The present Delamore, the fourth house to be built on the Estate, is a large country house in landscaped parkland. It was commissioned by Admiral Parker and built in 1859 by J. P. St Aubyn. Delamore has remained in the same family since 1688 when it was purchased from the Balmains by Sir George Treby of Plympton.
‘A very handsome pointed mansion’, wrote the Ecclesiologist, commending the architect for abstaining from ‘ needless irregularity and from superfluous turrets’. The garden front is indeed regular neo-Elizabethan whilst the side is more romantic asymmetrical Gothic. The house and the two contemporary lodges are of granite ashlar. White (1850) noted that it was ‘a pleasant seat’ and Stockdale described it as ’a spacious mansion, delightfully situated’. The sale particulars of 1904 recorded that it was ‘ standing in its old- world pleasure grounds, approached by carriage drive, together with walled kitchen garden, conservatory, peach-house, vinery, greenhouses, well stocked orchard’ and that the grounds were ‘studded’ with cedar, chestnut and lime trees. A magnolia avenue, unusual rhododendrons and lake survive.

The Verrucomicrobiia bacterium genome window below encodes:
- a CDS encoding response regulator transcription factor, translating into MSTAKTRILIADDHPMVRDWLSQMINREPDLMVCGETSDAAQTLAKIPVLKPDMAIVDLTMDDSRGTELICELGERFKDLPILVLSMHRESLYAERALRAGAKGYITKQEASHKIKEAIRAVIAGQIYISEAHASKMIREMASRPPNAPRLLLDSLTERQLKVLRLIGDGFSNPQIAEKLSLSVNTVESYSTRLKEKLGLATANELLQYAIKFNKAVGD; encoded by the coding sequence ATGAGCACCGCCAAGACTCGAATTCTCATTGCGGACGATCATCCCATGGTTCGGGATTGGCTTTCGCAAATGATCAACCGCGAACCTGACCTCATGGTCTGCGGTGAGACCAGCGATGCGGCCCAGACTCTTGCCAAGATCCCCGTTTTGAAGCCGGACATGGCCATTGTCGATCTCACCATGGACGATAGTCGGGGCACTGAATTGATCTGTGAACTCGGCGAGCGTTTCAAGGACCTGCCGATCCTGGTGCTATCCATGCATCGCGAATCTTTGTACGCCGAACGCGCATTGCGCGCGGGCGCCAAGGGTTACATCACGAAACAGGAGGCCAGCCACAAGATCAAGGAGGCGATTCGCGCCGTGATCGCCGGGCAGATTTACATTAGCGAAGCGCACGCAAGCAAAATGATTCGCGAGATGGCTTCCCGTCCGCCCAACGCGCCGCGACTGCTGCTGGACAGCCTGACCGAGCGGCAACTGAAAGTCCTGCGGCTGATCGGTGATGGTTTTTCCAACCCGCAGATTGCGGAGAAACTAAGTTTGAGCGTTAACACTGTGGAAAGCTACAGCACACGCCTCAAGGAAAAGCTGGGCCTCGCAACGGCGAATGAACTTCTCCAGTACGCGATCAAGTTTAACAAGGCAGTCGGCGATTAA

Delamore Arts and Sculpture Exhibition takes place annually, every day in May. The exhibition presents the largest collection of artist's work in one place in the South West. Extensive gardens featuring ancient Rhododendrons and Azaleas are at their best in May creating a vibrant and exciting backdrop to the finest Sculpture exhibition in Devon. Based at Cornwood near Ivybridge, Delamore is right on the edge of beautiful Dartmoor and makes for a fantastic day out. The exhibition is open to the public every day in May 10:30am until 4:30pm including weekends and bank holidays.
Delamore House, East Lodge, West Lodge, all listed Grade II
Cherry & Pevsner: The Buildings of England – Devon, 1989: 288
S Pugsley: Devon Gardens - An Historical Survey, 1994: 177
T Gray: The Garden History of Devon, 1995: 87